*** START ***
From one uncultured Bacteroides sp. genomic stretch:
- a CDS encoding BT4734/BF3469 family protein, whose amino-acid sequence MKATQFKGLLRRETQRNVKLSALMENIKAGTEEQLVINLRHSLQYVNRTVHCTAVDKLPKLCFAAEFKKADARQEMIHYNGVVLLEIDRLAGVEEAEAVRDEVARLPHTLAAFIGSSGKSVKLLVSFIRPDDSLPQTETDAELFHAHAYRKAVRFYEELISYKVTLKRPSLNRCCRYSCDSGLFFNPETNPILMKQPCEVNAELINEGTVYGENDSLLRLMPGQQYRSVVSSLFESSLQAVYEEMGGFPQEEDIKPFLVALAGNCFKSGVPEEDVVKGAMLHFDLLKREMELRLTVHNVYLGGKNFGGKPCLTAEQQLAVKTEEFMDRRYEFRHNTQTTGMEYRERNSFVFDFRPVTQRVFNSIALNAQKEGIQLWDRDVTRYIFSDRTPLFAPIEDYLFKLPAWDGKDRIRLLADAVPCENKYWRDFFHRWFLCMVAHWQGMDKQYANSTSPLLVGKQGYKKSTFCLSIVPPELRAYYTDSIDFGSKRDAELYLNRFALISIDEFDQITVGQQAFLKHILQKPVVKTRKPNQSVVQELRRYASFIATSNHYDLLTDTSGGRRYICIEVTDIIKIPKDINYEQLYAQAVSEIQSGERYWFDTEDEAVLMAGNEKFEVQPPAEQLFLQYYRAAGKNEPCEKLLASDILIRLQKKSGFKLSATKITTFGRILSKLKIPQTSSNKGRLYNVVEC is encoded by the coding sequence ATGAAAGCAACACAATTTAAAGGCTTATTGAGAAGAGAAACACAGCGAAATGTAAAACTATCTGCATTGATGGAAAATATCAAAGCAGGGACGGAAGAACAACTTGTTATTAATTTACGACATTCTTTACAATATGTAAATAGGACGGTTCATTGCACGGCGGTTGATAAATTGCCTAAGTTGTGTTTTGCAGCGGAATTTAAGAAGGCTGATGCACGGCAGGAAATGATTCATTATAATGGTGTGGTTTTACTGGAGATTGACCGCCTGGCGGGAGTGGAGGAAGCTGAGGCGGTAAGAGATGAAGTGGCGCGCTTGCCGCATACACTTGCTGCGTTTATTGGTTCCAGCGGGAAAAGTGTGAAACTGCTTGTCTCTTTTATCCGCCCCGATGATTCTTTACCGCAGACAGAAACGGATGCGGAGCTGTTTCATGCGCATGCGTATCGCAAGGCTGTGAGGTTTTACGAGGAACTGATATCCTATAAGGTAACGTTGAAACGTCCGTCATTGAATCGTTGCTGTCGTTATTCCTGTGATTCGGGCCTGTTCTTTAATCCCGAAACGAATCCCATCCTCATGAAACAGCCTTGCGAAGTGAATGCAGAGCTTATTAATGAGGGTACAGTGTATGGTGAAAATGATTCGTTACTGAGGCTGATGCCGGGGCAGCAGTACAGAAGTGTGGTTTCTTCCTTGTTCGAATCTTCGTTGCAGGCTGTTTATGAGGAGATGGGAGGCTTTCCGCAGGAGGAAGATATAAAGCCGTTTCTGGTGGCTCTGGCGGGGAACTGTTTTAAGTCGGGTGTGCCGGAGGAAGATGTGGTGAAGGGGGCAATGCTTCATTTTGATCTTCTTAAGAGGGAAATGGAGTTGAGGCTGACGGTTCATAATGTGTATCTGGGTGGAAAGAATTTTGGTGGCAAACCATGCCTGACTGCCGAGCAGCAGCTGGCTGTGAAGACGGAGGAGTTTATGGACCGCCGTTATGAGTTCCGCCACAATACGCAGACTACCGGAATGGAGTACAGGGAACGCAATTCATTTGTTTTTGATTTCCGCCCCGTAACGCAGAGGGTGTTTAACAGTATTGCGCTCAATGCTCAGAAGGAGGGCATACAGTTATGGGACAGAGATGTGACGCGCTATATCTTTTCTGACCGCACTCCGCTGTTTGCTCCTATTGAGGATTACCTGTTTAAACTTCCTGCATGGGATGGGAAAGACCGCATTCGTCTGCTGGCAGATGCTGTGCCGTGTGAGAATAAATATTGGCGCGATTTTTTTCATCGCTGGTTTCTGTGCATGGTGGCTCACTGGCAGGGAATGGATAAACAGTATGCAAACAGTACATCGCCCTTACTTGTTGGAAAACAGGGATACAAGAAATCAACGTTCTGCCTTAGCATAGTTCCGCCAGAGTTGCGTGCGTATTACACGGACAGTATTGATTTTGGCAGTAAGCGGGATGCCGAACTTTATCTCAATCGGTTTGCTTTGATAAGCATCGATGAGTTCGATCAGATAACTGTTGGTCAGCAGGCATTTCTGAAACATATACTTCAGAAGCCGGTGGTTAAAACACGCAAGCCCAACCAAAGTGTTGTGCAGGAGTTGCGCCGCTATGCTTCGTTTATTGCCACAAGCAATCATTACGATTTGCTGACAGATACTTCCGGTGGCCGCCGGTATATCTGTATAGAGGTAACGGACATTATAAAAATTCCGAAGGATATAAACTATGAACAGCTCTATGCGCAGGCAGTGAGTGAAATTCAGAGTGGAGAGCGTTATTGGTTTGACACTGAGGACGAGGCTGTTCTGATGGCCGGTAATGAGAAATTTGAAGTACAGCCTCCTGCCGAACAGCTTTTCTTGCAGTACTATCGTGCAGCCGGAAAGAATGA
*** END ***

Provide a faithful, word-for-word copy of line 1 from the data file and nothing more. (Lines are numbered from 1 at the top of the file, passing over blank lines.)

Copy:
From one uncultured Bacteroides sp. genomic stretch: